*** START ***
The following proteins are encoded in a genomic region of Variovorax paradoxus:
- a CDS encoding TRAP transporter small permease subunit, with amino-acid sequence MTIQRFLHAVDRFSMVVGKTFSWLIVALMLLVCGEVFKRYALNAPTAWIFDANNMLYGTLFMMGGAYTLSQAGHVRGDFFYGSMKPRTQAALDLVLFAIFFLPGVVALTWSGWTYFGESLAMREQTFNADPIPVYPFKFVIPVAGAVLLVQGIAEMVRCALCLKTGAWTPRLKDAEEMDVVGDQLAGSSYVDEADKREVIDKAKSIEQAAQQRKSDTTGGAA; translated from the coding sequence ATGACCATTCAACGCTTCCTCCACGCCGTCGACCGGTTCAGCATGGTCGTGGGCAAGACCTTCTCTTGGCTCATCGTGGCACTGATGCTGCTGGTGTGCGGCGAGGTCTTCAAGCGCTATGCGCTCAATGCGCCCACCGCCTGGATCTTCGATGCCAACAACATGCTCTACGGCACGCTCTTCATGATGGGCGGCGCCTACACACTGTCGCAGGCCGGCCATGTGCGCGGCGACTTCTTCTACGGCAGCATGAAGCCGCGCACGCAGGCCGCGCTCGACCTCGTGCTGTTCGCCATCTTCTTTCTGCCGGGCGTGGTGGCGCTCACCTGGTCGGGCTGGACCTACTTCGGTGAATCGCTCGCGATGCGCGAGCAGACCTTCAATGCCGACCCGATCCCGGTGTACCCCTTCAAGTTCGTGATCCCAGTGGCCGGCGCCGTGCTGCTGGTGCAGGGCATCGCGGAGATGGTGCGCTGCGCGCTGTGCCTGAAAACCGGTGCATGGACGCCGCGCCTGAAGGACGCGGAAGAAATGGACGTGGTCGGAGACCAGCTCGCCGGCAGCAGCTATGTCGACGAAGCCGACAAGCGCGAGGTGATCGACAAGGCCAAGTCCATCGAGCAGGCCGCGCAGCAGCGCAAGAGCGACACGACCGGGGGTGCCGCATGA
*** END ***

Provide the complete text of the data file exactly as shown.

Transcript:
The following proteins are encoded in a genomic region of Variovorax paradoxus:
- a CDS encoding TRAP transporter small permease subunit, with amino-acid sequence MTIQRFLHAVDRFSMVVGKTFSWLIVALMLLVCGEVFKRYALNAPTAWIFDANNMLYGTLFMMGGAYTLSQAGHVRGDFFYGSMKPRTQAALDLVLFAIFFLPGVVALTWSGWTYFGESLAMREQTFNADPIPVYPFKFVIPVAGAVLLVQGIAEMVRCALCLKTGAWTPRLKDAEEMDVVGDQLAGSSYVDEADKREVIDKAKSIEQAAQQRKSDTTGGAA; translated from the coding sequence ATGACCATTCAACGCTTCCTCCACGCCGTCGACCGGTTCAGCATGGTCGTGGGCAAGACCTTCTCTTGGCTCATCGTGGCACTGATGCTGCTGGTGTGCGGCGAGGTCTTCAAGCGCTATGCGCTCAATGCGCCCACCGCCTGGATCTTCGATGCCAACAACATGCTCTACGGCACGCTCTTCATGATGGGCGGCGCCTACACACTGTCGCAGGCCGGCCATGTGCGCGGCGACTTCTTCTACGGCAGCATGAAGCCGCGCACGCAGGCCGCGCTCGACCTCGTGCTGTTCGCCATCTTCTTTCTGCCGGGCGTGGTGGCGCTCACCTGGTCGGGCTGGACCTACTTCGGTGAATCGCTCGCGATGCGCGAGCAGACCTTCAATGCCGACCCGATCCCGGTGTACCCCTTCAAGTTCGTGATCCCAGTGGCCGGCGCCGTGCTGCTGGTGCAGGGCATCGCGGAGATGGTGCGCTGCGCGCTGTGCCTGAAAACCGGTGCATGGACGCCGCGCCTGAAGGACGCGGAAGAAATGGACGTGGTCGGAGACCAGCTCGCCGGCAGCAGCTATGTCGACGAAGCCGACAAGCGCGAGGTGATCGACAAGGCCAAGTCCATCGAGCAGGCCGCGCAGCAGCGCAAGAGCGACACGACCGGGGGTGCCGCATGA